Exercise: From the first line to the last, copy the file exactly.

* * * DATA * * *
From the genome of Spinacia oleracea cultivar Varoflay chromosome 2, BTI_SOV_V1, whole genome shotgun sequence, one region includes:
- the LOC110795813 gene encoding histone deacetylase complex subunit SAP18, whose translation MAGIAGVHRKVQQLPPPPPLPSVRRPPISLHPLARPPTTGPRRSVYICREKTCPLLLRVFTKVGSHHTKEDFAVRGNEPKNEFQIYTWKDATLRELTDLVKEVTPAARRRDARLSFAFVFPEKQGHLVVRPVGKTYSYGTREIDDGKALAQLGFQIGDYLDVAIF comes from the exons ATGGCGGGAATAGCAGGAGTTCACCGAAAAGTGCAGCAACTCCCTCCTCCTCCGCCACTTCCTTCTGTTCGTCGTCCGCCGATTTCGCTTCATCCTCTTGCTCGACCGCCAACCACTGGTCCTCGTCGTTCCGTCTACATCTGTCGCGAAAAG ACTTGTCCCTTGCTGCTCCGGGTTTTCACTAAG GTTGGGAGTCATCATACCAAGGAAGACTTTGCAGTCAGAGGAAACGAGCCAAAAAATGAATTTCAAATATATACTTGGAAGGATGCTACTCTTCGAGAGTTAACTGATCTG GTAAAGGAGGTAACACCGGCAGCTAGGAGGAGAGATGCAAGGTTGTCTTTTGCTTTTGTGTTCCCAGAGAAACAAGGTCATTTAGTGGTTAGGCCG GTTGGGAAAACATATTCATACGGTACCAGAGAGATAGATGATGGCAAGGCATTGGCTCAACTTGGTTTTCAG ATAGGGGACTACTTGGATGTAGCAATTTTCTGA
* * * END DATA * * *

From the genome of Spinacia oleracea cultivar Varoflay chromosome 2, BTI_SOV_V1, whole genome shotgun sequence, one region includes:
- the LOC110795813 gene encoding histone deacetylase complex subunit SAP18, whose translation MAGIAGVHRKVQQLPPPPPLPSVRRPPISLHPLARPPTTGPRRSVYICREKTCPLLLRVFTKVGSHHTKEDFAVRGNEPKNEFQIYTWKDATLRELTDLVKEVTPAARRRDARLSFAFVFPEKQGHLVVRPVGKTYSYGTREIDDGKALAQLGFQIGDYLDVAIF comes from the exons ATGGCGGGAATAGCAGGAGTTCACCGAAAAGTGCAGCAACTCCCTCCTCCTCCGCCACTTCCTTCTGTTCGTCGTCCGCCGATTTCGCTTCATCCTCTTGCTCGACCGCCAACCACTGGTCCTCGTCGTTCCGTCTACATCTGTCGCGAAAAG ACTTGTCCCTTGCTGCTCCGGGTTTTCACTAAG GTTGGGAGTCATCATACCAAGGAAGACTTTGCAGTCAGAGGAAACGAGCCAAAAAATGAATTTCAAATATATACTTGGAAGGATGCTACTCTTCGAGAGTTAACTGATCTG GTAAAGGAGGTAACACCGGCAGCTAGGAGGAGAGATGCAAGGTTGTCTTTTGCTTTTGTGTTCCCAGAGAAACAAGGTCATTTAGTGGTTAGGCCG GTTGGGAAAACATATTCATACGGTACCAGAGAGATAGATGATGGCAAGGCATTGGCTCAACTTGGTTTTCAG ATAGGGGACTACTTGGATGTAGCAATTTTCTGA